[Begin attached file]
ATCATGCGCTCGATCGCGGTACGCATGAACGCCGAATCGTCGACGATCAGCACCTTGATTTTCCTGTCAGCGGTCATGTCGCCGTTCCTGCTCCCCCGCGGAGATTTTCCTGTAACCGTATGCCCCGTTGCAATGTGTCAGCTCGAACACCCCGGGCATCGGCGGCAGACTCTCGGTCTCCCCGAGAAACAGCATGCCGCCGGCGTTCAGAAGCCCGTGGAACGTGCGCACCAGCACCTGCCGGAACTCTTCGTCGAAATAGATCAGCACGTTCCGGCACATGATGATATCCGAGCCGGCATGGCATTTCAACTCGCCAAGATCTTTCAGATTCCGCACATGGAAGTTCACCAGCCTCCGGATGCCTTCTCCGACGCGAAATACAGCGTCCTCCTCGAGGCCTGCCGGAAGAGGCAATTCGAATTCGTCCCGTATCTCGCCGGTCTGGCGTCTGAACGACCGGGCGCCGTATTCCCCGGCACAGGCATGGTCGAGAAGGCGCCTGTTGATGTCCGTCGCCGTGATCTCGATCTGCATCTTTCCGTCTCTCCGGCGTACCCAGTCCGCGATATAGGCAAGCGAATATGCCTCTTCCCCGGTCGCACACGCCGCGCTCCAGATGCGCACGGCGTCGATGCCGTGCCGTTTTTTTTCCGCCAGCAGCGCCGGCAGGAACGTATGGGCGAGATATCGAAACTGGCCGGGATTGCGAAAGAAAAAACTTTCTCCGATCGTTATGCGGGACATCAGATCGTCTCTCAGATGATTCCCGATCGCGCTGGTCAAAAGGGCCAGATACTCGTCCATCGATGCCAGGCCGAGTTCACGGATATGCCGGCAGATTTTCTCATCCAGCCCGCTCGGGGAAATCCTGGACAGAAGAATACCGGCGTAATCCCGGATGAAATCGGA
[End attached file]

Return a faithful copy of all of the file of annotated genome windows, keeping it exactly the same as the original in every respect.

ATCATGCGCTCGATCGCGGTACGCATGAACGCCGAATCGTCGACGATCAGCACCTTGATTTTCCTGTCAGCGGTCATGTCGCCGTTCCTGCTCCCCCGCGGAGATTTTCCTGTAACCGTATGCCCCGTTGCAATGTGTCAGCTCGAACACCCCGGGCATCGGCGGCAGACTCTCGGTCTCCCCGAGAAACAGCATGCCGCCGGCGTTCAGAAGCCCGTGGAACGTGCGCACCAGCACCTGCCGGAACTCTTCGTCGAAATAGATCAGCACGTTCCGGCACATGATGATATCCGAGCCGGCATGGCATTTCAACTCGCCAAGATCTTTCAGATTCCGCACATGGAAGTTCACCAGCCTCCGGATGCCTTCTCCGACGCGAAATACAGCGTCCTCCTCGAGGCCTGCCGGAAGAGGCAATTCGAATTCGTCCCGTATCTCGCCGGTCTGGCGTCTGAACGACCGGGCGCCGTATTCCCCGGCACAGGCATGGTCGAGAAGGCGCCTGTTGATGTCCGTCGCCGTGATCTCGATCTGCATCTTTCCGTCTCTCCGGCGTACCCAGTCCGCGATATAGGCAAGCGAATATGCCTCTTCCCCGGTCGCACACGCCGCGCTCCAGATGCGCACGGCGTCGATGCCGTGCCGTTTTTTTTCCGCCAGCAGCGCCGGCAGGAACGTATGGGCGAGATATCGAAACTGGCCGGGATTGCGAAAGAAAAAACTTTCTCCGATCGTTATGCGGGACATCAGATCGTCTCTCAGATGATTCCCGATCGCGCTGGTCAAAAGGGCCAGATACTCGTCCATCGATGCCAGGCCGAGTTCACGGATATGCCGGCAGATTTTCTCATCCAGCCCGCTCGGGGAAATCCTGGACAGAAGAATACCGGCGTAATCCCGGATGAAATCGGA